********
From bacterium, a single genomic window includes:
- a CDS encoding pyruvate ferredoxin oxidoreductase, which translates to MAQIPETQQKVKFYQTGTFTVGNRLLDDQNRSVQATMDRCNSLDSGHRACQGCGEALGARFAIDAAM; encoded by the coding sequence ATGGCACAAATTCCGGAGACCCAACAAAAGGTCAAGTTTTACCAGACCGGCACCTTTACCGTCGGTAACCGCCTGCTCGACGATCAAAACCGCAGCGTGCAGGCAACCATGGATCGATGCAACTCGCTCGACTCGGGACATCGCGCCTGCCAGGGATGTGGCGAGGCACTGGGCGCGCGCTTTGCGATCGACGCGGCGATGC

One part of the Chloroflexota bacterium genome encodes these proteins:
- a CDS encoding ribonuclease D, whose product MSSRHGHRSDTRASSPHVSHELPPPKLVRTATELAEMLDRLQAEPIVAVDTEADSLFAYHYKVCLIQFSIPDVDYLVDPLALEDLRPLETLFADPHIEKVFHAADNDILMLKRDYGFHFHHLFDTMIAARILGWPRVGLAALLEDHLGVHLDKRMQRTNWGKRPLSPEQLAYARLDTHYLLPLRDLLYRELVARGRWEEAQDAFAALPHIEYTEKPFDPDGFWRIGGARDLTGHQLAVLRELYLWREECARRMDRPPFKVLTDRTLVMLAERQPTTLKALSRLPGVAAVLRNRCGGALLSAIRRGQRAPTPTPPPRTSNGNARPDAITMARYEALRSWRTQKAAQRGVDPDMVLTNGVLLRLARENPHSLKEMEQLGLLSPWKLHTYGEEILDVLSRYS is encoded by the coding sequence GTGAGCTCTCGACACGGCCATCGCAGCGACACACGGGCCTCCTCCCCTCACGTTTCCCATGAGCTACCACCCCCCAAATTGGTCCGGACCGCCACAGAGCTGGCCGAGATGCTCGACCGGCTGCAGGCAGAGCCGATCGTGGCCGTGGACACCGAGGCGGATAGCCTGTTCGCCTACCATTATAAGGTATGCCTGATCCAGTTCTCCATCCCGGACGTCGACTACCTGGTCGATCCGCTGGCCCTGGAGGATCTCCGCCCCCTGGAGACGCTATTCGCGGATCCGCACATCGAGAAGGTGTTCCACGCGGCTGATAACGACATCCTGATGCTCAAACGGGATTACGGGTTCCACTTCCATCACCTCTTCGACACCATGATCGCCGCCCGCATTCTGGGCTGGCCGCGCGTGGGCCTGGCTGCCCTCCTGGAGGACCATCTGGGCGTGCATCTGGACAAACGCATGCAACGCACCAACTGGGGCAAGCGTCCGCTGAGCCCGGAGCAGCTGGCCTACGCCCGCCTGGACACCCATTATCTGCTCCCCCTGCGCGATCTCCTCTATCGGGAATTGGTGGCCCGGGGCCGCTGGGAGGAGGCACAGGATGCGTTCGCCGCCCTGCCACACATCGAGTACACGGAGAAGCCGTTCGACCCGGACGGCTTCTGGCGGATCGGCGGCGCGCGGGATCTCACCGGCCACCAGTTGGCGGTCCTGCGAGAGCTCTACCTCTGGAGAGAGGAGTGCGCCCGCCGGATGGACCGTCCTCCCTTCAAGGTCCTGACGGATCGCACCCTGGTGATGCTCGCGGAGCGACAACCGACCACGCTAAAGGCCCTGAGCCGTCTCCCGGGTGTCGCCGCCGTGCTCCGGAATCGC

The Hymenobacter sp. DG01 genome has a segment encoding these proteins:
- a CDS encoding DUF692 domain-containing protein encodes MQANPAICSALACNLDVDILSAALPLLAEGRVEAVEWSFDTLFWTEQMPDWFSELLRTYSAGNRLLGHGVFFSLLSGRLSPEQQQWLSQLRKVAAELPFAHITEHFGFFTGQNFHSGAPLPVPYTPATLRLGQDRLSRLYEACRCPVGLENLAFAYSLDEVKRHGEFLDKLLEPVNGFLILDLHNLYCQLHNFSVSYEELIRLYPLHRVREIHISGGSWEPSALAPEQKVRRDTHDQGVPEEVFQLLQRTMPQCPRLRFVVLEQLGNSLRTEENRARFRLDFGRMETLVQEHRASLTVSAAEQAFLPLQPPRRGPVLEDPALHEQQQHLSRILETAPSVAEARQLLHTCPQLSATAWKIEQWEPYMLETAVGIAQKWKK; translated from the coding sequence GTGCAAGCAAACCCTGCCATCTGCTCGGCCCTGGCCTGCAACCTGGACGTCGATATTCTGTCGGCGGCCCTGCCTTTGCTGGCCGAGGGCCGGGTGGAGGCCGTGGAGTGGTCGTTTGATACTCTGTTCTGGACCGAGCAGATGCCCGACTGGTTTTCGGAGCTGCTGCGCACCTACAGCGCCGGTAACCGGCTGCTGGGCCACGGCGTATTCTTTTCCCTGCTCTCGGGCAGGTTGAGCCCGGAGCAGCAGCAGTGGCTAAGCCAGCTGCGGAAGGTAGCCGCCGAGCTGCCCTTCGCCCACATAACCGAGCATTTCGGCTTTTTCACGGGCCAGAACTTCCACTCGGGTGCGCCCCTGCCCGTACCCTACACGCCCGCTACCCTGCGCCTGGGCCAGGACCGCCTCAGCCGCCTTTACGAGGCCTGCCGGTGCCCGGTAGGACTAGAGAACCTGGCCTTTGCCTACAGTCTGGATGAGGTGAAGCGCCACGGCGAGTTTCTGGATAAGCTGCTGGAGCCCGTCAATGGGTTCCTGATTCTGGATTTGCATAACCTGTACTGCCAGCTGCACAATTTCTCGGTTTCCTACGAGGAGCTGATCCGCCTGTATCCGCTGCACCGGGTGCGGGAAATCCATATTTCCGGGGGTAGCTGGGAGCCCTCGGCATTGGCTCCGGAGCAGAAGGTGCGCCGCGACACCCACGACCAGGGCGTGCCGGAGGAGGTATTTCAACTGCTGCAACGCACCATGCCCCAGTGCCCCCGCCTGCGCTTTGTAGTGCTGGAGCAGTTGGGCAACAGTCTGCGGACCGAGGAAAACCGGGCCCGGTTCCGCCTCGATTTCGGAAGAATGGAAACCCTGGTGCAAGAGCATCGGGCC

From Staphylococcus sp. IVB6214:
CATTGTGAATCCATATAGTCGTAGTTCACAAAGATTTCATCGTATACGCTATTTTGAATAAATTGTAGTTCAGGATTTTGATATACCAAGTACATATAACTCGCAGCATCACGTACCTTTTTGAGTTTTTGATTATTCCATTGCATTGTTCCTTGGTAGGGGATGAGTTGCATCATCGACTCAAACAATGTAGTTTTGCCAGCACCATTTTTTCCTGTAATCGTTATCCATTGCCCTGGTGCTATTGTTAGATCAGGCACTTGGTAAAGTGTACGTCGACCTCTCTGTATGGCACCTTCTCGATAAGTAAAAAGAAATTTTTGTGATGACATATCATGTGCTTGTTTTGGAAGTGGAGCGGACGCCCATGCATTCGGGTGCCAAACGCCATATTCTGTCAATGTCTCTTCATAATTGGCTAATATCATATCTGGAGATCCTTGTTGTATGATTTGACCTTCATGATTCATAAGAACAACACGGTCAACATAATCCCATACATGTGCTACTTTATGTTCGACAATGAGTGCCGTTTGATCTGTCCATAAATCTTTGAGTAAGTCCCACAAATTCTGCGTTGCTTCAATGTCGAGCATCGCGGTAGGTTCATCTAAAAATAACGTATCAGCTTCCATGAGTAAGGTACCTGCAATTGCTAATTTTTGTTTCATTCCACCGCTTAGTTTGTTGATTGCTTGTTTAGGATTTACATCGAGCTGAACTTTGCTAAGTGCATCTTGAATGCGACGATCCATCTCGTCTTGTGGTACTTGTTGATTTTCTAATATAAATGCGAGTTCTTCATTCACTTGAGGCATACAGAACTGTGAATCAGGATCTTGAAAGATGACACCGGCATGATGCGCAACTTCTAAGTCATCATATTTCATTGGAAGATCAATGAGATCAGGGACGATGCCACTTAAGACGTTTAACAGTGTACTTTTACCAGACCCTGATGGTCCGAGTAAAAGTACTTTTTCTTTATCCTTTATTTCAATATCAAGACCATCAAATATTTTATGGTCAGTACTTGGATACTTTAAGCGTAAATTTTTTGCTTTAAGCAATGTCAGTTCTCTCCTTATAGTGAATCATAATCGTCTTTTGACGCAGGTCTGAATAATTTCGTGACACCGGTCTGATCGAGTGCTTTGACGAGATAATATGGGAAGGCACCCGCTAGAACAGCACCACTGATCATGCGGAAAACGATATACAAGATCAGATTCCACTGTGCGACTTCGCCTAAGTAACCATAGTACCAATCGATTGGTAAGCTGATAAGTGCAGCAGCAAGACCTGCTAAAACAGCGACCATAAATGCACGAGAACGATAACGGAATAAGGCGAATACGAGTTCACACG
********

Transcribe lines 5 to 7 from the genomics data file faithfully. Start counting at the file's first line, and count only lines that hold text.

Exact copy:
The Hymenobacter sp. DG01 genome has a segment encoding these proteins:
- a CDS encoding DUF692 domain-containing protein encodes MQANPAICSALACNLDVDILSAALPLLAEGRVEAVEWSFDTLFWTEQMPDWFSELLRTYSAGNRLLGHGVFFSLLSGRLSPEQQQWLSQLRKVAAELPFAHITEHFGFFTGQNFHSGAPLPVPYTPATLRLGQDRLSRLYEACRCPVGLENLAFAYSLDEVKRHGEFLDKLLEPVNGFLILDLHNLYCQLHNFSVSYEELIRLYPLHRVREIHISGGSWEPSALAPEQKVRRDTHDQGVPEEVFQLLQRTMPQCPRLRFVVLEQLGNSLRTEENRARFRLDFGRMETLVQEHRASLTVSAAEQAFLPLQPPRRGPVLEDPALHEQQQHLSRILETAPSVAEARQLLHTCPQLSATAWKIEQWEPYMLETAVGIAQKWKK; translated from the coding sequence GTGCAAGCAAACCCTGCCATCTGCTCGGCCCTGGCCTGCAACCTGGACGTCGATATTCTGTCGGCGGCCCTGCCTTTGCTGGCCGAGGGCCGGGTGGAGGCCGTGGAGTGGTCGTTTGATACTCTGTTCTGGACCGAGCAGATGCCCGACTGGTTTTCGGAGCTGCTGCGCACCTACAGCGCCGGTAACCGGCTGCTGGGCCACGGCGTATTCTTTTCCCTGCTCTCGGGCAGGTTGAGCCCGGAGCAGCAGCAGTGGCTAAGCCAGCTGCGGAAGGTAGCCGCCGAGCTGCCCTTCGCCCACATAACCGAGCATTTCGGCTTTTTCACGGGCCAGAACTTCCACTCGGGTGCGCCCCTGCCCGTACCCTACACGCCCGCTACCCTGCGCCTGGGCCAGGACCGCCTCAGCCGCCTTTACGAGGCCTGCCGGTGCCCGGTAGGACTAGAGAACCTGGCCTTTGCCTACAGTCTGGATGAGGTGAAGCGCCACGGCGAGTTTCTGGATAAGCTGCTGGAGCCCGTCAATGGGTTCCTGATTCTGGATTTGCATAACCTGTACTGCCAGCTGCACAATTTCTCGGTTTCCTACGAGGAGCTGATCCGCCTGTATCCGCTGCACCGGGTGCGGGAAATCCATATTTCCGGGGGTAGCTGGGAGCCCTCGGCATTGGCTCCGGAGCAGAAGGTGCGCCGCGACACCCACGACCAGGGCGTGCCGGAGGAGGTATTTCAACTGCTGCAACGCACCATGCCCCAGTGCCCCCGCCTGCGCTTTGTAGTGCTGGAGCAGTTGGGCAACAGTCTGCGGACCGAGGAAAACCGGGCCCGGTTCCGCCTCGATTTCGGAAGAATGGAAACCCTGGTGCAAGAGCATCGGGCC

From Staphylococcus sp. IVB6214: